The Cisco IOS implementation of mobile IP has enhancements to ensure scalability, resiliency, and security. IOS platforms can function as HAs or FAs or both simultaneously. Since it is possible for large numbers of devices to be mobile, the number of keys needed to perform the authentication function could become very large. For this reason, IOS software allows for the mobility keys to be stored on an authentication, authorization and accounting (AAA) server that can be accessed via either TACACS+ or RADIUS. This allows for scalability to large numbers of potentially mobile users and provides a single place for maintenance. For security, IOS has the ability to use registration filters to restrict who is allowed to register. This mechanism can be used on both the FA and the HA to prevent certain MNs from registering and to prevent registration via some mobility agents. This provides the further ability to restrict usage to only to areas where administrators have trust relationships in place.
Because of the many years of internetworking experience, Cisco recognized the fact that the mobile IP architecture could benefit from additional built-in redundancy. The base specification could allow the failure of an HA to interrupt data flow to the mobile node. This is the case since there is no "keepalive" mechanism between the HA and registered MNs. If MNs fail to receive traffic tunneled from their home agent it may be because there was no traffic. On the other hand, if there were some sort of failure on the HA due to a power failure or a software upgrade, the binding table could have been lost, and there is no mechanism to alert the MNs. Because of this situation, IOS software has implemented home agent redundancy, leveraging de facto Hot Standby Router Protocol (HSRP). This feature allows for one or more home agents to back one another up in the event of any kind of a failure. The active HA sends binding updates to the backup HA every time a new registration is entered into the binding table, which keeps the binding tables in sync. If a new HA boots up on the LAN it can have the entire binding table loaded into its memory so that it can be ready in the event of any network failure. This enables the nonstop networking that customers have come to rely on Cisco to provide.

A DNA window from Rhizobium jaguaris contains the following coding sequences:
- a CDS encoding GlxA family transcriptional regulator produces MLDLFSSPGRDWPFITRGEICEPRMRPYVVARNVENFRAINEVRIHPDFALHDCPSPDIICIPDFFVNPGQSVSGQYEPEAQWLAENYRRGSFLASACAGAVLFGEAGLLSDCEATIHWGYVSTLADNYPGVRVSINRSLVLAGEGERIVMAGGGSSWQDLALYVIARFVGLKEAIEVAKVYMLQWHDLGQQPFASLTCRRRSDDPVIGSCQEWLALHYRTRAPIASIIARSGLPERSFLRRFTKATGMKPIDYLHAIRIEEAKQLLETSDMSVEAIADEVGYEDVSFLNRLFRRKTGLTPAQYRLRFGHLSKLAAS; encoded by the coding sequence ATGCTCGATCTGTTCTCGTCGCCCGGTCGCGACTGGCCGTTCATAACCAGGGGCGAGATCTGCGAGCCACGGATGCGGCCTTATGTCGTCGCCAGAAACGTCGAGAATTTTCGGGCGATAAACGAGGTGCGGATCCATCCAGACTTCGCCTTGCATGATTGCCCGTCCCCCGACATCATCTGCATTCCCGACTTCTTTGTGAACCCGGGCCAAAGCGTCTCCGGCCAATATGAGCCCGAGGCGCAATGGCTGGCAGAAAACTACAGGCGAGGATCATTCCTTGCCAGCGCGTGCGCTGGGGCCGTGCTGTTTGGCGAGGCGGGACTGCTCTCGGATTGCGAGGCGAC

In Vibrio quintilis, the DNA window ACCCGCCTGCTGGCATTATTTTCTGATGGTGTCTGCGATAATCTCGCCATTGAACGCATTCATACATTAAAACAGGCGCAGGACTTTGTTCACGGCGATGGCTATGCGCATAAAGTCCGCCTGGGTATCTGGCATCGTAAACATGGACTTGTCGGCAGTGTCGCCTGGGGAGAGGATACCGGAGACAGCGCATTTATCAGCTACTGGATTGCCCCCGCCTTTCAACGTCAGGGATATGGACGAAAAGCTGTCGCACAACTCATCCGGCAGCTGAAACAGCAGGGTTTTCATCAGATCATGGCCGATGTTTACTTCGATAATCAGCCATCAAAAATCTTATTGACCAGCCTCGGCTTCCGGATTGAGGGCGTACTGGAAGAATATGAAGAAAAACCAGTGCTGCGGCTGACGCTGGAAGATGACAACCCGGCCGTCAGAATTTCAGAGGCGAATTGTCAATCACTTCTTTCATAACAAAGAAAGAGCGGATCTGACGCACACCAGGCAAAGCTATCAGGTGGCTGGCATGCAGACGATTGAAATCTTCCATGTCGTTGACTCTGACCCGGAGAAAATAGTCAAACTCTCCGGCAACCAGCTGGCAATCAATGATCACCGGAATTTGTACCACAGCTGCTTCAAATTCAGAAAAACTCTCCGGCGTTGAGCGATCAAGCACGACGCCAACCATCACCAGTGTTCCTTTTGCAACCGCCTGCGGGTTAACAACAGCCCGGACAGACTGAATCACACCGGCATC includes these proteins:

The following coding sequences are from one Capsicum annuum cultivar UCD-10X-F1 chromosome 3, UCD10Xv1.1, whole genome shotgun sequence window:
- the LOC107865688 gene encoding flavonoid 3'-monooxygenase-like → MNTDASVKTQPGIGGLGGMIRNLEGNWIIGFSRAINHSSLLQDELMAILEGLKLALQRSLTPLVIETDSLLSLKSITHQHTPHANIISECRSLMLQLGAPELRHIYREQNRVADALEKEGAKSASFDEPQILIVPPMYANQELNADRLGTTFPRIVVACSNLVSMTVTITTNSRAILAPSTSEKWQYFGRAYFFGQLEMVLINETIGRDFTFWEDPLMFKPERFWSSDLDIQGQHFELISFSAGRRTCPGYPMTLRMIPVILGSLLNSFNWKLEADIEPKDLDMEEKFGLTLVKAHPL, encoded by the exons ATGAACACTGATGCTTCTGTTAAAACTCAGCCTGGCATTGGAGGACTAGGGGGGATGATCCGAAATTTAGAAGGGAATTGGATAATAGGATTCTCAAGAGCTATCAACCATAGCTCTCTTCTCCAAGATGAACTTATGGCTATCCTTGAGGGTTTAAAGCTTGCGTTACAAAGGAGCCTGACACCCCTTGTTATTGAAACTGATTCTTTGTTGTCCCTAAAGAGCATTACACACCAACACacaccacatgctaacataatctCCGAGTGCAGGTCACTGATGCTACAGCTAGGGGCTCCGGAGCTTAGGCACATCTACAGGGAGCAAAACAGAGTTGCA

Mobile IP is the Internet proposed standard mechanism for dealing with mobility. It is outlined in RFCs 2002 to 2006:
- 2002: IP Mobility Support
- 2003: IP Encapsulation within IP
- 2005: Applicability Statement for IP Mobility Support
- 2006: The Definitions of Managed Objects for IP Mobility Support using SMIv2
All of these RFCs are all in proposed standard status with multivendor support. Cisco, as the market leader, has identified mobile data as one of the most significant emerging opportunities. Cisco IOS has the first implementation of IETF standard mobile IP available on a router platform with the 12.0.1T release.